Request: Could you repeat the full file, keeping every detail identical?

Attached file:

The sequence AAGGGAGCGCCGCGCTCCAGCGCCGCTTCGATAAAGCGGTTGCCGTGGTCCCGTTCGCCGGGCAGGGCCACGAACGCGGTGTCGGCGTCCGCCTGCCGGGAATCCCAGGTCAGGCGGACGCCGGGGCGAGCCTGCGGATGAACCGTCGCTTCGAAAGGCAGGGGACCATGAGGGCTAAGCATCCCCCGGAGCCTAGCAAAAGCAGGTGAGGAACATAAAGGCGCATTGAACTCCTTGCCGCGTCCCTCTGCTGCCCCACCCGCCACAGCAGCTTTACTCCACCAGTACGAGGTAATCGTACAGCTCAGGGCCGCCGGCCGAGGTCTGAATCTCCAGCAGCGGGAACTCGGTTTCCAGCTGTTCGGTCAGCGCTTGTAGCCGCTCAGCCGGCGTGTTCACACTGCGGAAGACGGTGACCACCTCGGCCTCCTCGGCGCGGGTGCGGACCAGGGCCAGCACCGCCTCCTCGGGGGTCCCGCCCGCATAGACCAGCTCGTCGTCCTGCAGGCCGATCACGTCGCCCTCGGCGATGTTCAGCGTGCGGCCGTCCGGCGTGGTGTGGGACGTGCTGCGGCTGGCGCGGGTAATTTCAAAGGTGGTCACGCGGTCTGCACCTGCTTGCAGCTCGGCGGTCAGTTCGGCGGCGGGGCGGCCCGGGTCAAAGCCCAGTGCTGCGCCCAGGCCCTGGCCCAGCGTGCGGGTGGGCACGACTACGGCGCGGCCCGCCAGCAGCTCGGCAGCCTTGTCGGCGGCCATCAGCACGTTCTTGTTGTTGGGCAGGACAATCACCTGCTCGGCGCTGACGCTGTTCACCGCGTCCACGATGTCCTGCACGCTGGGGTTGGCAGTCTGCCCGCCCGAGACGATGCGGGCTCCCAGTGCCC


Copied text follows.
The sequence AAGGGAGCGCCGCGCTCCAGCGCCGCTTCGATAAAGCGGTTGCCGTGGTCCCGTTCGCCGGGCAGGGCCACGAACGCGGTGTCGGCGTCCGCCTGCCGGGAATCCCAGGTCAGGCGGACGCCGGGGCGAGCCTGCGGATGAACCGTCGCTTCGAAAGGCAGGGGACCATGAGGGCTAAGCATCCCCCGGAGCCTAGCAAAAGCAGGTGAGGAACATAAAGGCGCATTGAACTCCTTGCCGCGTCCCTCTGCTGCCCCACCCGCCACAGCAGCTTTACTCCACCAGTACGAGGTAATCGTACAGCTCAGGGCCGCCGGCCGAGGTCTGAATCTCCAGCAGCGGGAACTCGGTTTCCAGCTGTTCGGTCAGCGCTTGTAGCCGCTCAGCCGGCGTGTTCACACTGCGGAAGACGGTGACCACCTCGGCCTCCTCGGCGCGGGTGCGGACCAGGGCCAGCACCGCCTCCTCGGGGGTCCCGCCCGCATAGACCAGCTCGTCGTCCTGCAGGCCGATCACGTCGCCCTCGGCGATGTTCAGCGTGCGGCCGTCCGGCGTGGTGTGGGACGTGCTGCGGCTGGCGCGGGTAATTTCAAAGGTGGTCACGCGGTCTGCACCTGCTTGCAGCTCGGCGGTCAGTTCGGCGGCGGGGCGGCCCGGGTCAAAGCCCAGTGCTGCGCCCAGGCCCTGGCCCAGCGTGCGGGTGGGCACGACTACGGCGCGGCCCGCCAGCAGCTCGGCAGCCTTGTCGGCGGCCATCAGCACGTTCTTGTTGTTGGGCAGGACAATCACCTGCTCGGCGCTGACGCTGTTCACCGCGTCCACGATGTCCTGCACGCTGGGGTTGGCAGTCTGCCCGCCCGAGACGATGCGGGCTCCCAGTGCCC